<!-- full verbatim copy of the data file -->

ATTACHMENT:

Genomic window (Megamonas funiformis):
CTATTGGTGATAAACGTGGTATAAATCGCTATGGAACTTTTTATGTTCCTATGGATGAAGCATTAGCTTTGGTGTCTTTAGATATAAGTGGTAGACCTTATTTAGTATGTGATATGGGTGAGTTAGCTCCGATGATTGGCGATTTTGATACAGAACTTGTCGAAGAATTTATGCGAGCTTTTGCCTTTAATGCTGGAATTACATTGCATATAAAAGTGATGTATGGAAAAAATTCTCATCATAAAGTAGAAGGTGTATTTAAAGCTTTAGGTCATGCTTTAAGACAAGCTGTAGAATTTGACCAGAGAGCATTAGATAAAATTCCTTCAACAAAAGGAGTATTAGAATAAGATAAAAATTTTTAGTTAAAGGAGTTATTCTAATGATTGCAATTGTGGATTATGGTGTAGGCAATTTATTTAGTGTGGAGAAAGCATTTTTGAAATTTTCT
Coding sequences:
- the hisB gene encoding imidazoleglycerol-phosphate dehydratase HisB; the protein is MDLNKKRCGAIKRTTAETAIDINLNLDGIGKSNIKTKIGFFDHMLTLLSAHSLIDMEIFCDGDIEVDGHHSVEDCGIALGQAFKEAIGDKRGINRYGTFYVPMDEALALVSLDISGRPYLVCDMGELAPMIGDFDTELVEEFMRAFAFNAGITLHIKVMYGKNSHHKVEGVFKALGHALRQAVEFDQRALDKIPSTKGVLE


Genomic window (Megamonas funiformis):
CTATTGGTGATAAACGTGGTATAAATCGCTATGGAACTTTTTATGTTCCTATGGATGAAGCATTAGCTTTGGTGTCTTTAGATATAAGTGGTAGACCTTATTTAGTATGTGATATGGGTGAGTTAGCTCCGATGATTGGCGATTTTGATACAGAACTTGTCGAAGAATTTATGCGAGCTTTTGCCTTTAATGCTGGAATTACATTGCATATAAAAGTGATGTATGGAAAAAATTCTCATCATAAAGTAGAAGGTGTATTTAAAGCTTTAGGTCATGCTTTAAGACAAGCTGTAGAATTTGACCAGAGAGCATTAGATAAAATTCCTTCAACAAAAGGAGTATTAGAATAAGATAAAAATTTTTAGTTAAAGGAGTTATTCTAATGATTGCAATTGTGGATTATGGTGTAGGCAATTTATTTAGTGTGGAGAAAGCATTTTTGAAATTTTCT
Coding sequences:
- the hisB gene encoding imidazoleglycerol-phosphate dehydratase HisB; the protein is MDLNKKRCGAIKRTTAETAIDINLNLDGIGKSNIKTKIGFFDHMLTLLSAHSLIDMEIFCDGDIEVDGHHSVEDCGIALGQAFKEAIGDKRGINRYGTFYVPMDEALALVSLDISGRPYLVCDMGELAPMIGDFDTELVEEFMRAFAFNAGITLHIKVMYGKNSHHKVEGVFKALGHALRQAVEFDQRALDKIPSTKGVLE